Lighthouse ArtCenter Call to Artists
3-Wings Visiting Artist Fellowship
The purpose of the 3-Wing Visiting Artist Fellowship is to provide work compensation for an established artist in the ceramics field to visit the Lighthouse ArtCenter Ceramic Studio over a 2-week period. The funding is through an endowment made by friends of the school, whose workshop experience with visiting artists inspired them to create this opportunity for others.
Previous Artists of The 3-Wings Fellowship
Crista Ann Ames
Crista Ann Ames is a Resident Artist and Ceramics Studio Manager at Gallery One Visual Arts Center in Ellensburg, Washington. Raised on a small hobby farm, she often draws on her own experiences to explore pastoral life, animal husbandry, women’s craft, and fertility.
Crista received a Bachelor of Fine Arts in Ceramics with a minor in Art History and Disability Studies from Washington State University. She went on to attend Utah State University for Post Baccalaureate studies in Ceramics. While receiving her Master of Fine Arts degree from the University of Montana, she began studying dance and movement to help inform the way she sculpts the figure.
Adrienne Eliades is a studio potter and educator living in Vancouver, Washington. She earned a B.A. in Studio Art from the University of North Carolina at Wilmington in 2008 and an MFA from University of Florida in 2016. Adrienne has been artist-in-residence at Ash Street Project in Portland, Oregon, Guldagergaard International Ceramic Research Center in Denmark and the Bright Angle in Asheville, North Carolina. Her works and writing are featured in numerous publications including UPPERCASE Magazine, Craft in America, Ceramics Monthly and Pottery Making Illustrated. Ceramics Monthly named her an Emerging Artist in 2018. In addition to maintaining a vibrant studio practice, Adrienne is the HOT CLAY Program Coordinator for Idyllwild Arts Summer Program in Idyllwild, California and has presented over 20 workshops nationwide.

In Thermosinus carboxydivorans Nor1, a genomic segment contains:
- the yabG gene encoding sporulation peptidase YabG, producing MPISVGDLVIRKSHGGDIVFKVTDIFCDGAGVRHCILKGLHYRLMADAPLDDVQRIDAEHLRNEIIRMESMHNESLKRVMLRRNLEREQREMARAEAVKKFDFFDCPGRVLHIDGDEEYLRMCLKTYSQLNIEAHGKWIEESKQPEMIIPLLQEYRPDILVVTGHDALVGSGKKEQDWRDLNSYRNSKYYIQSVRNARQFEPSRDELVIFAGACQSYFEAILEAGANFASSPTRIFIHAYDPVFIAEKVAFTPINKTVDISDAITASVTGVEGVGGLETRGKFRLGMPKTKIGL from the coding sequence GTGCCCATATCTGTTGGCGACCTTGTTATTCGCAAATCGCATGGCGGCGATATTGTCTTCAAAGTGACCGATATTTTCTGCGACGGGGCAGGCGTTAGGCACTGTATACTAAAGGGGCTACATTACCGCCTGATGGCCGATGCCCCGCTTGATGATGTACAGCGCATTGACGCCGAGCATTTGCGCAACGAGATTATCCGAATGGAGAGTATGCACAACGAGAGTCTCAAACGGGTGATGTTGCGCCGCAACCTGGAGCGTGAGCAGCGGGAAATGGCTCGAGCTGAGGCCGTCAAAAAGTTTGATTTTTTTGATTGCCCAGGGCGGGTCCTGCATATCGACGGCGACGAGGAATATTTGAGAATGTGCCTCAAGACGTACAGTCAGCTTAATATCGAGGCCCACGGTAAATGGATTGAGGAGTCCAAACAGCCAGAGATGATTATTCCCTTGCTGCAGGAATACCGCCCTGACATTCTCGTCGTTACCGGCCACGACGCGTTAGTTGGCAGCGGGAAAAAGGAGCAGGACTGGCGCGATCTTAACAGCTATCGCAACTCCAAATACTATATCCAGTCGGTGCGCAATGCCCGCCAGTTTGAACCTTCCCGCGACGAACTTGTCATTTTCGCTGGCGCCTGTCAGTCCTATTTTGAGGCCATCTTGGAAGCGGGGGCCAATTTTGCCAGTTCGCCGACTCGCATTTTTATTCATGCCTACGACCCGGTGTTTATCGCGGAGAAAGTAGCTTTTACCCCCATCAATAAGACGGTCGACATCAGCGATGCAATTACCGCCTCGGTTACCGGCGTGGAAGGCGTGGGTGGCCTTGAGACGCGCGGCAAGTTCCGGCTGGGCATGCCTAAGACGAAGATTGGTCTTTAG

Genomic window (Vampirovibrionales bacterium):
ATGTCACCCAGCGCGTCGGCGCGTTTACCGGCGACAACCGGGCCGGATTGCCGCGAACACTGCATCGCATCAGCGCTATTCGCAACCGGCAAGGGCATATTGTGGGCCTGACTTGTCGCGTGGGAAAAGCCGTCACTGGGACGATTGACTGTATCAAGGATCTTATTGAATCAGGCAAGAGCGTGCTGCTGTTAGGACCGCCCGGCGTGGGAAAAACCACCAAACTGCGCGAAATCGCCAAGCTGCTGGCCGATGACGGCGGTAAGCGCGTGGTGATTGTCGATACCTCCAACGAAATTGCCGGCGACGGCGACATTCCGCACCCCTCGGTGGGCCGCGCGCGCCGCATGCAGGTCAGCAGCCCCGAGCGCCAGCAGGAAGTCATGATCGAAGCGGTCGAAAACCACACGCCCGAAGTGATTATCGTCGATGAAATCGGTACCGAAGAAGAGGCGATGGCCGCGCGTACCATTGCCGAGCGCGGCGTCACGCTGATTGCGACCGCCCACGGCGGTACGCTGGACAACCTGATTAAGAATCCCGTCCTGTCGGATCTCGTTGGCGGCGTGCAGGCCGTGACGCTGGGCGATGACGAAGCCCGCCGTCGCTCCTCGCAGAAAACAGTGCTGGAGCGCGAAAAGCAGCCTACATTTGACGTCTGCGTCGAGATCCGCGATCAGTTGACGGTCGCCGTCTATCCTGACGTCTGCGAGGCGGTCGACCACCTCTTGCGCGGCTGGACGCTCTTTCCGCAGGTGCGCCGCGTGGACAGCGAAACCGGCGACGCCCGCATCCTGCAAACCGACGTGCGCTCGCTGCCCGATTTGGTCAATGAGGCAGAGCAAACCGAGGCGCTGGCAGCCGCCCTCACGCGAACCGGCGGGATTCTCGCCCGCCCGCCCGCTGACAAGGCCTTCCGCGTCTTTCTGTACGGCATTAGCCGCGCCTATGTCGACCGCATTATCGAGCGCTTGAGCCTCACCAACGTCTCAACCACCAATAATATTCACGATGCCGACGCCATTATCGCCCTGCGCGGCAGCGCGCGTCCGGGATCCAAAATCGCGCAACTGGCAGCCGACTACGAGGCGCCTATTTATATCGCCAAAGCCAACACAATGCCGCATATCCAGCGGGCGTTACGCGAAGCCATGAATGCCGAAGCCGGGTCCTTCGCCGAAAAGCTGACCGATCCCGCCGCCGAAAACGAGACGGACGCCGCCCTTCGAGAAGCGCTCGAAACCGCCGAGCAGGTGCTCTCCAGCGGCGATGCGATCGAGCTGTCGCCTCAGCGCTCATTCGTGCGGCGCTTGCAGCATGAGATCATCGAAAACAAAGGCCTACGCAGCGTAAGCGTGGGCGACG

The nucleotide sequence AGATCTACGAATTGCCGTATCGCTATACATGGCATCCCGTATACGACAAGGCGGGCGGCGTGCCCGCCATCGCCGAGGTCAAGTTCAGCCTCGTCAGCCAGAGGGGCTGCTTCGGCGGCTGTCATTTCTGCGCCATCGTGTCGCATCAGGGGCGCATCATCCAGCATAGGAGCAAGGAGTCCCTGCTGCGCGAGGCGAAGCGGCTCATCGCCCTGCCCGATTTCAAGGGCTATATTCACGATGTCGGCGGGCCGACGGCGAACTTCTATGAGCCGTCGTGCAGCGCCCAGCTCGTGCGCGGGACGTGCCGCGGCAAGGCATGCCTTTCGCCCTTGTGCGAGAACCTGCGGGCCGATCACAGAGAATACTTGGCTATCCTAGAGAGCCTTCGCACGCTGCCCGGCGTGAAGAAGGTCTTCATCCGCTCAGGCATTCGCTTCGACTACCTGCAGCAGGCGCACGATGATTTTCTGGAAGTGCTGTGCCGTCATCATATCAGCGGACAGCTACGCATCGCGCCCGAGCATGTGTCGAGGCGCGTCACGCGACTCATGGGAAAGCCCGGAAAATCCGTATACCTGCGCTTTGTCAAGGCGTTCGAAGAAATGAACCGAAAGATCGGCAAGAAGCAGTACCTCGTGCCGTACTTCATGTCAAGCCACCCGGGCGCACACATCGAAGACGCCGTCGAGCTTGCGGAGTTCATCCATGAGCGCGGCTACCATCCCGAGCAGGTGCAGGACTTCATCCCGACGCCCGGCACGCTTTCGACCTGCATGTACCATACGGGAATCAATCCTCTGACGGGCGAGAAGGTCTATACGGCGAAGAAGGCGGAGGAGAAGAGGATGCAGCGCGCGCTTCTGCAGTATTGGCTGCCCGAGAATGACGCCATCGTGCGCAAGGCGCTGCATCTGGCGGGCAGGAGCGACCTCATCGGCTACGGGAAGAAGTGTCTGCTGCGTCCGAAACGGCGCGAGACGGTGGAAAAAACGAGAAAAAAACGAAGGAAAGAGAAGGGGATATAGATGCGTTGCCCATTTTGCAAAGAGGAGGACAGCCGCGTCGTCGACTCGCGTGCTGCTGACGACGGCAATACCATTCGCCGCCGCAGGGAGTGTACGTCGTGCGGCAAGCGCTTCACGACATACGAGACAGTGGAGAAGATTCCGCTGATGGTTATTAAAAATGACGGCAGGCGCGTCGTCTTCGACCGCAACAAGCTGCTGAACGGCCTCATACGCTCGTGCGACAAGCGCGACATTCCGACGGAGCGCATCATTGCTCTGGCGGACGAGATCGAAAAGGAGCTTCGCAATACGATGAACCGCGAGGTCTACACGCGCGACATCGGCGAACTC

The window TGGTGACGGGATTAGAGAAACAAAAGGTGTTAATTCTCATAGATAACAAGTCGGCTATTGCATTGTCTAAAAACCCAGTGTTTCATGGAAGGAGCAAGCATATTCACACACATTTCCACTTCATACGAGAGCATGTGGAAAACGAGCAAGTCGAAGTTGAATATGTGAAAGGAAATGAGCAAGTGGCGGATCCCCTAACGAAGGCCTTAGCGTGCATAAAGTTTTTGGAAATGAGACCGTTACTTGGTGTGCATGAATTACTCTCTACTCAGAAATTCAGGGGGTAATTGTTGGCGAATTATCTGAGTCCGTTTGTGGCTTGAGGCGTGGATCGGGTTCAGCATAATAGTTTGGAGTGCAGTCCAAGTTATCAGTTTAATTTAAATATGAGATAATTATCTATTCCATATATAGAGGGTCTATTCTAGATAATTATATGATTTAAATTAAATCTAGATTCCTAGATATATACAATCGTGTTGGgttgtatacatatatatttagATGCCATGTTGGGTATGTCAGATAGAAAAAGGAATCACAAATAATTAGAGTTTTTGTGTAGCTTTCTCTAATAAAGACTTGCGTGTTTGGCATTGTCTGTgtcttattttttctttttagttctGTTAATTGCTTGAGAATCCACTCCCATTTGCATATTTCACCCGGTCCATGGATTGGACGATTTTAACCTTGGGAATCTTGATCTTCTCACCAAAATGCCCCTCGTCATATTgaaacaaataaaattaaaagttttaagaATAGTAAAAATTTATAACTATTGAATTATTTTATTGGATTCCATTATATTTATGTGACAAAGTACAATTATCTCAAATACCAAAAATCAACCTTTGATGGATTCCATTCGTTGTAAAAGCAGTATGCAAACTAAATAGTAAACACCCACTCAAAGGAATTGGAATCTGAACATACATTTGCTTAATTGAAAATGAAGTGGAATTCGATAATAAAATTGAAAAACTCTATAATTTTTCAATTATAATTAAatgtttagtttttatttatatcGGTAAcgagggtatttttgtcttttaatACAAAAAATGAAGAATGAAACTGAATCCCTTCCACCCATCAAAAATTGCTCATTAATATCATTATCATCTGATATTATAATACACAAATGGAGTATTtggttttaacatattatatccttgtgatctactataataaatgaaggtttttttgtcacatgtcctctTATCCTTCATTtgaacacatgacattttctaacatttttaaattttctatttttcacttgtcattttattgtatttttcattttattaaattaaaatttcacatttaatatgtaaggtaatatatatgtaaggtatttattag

Adrienne’s functional pottery performs within the considerable overlap of craft, art and design. Central to her process is creating porcelain pots with a sharp design sense that reimagine function, inviting use in interesting ways. She works in a variety of techniques including throwing on the wheel, slab, extruding and slip casting, usually in combination. To the three-dimensional surfaces I apply color and pattern. Her surfaces call to mind associations of confetti, candy and games. These marks of celebration invoke an attitude of enjoyment for the present moment.
Sam Briegel (she/her) is an artist and educator working primarily with porcelain and uses multimedia materials and techniques to create her functional work. She received her Bachelors of Fine Arts from the University of Tennessee-Knoxville and her Masters of Fine Arts from Ohio University in Athens, OH. Briegel has completed residencies at the Clay Studio of Missoula, District Clay Center, and Baltimore Clayworks. She has shown her work and given workshops across the country. Recently, Briegel has been a represented artist at the prestigious Smithsonian Craft Show as well as the American Craft Made Show in Baltimore. Sam is regularly a part-time faculty member at the Maryland Institute College of Art in Baltimore. She currently works out of a home studio in her farmhouse outside of Baltimore City. Her work is inspired by clothing and the relationships between clothing and the female presenting body. Bodies and vessels share a vocabulary that she uses to carry her concepts for the functional works she creates. Her unique process reclaims the identity of clothing objects through their pattern and texture that are no longer needed or wearable. Briegel’s work combines multiple techniques such as slab building, casting, throwing, and monoprinting.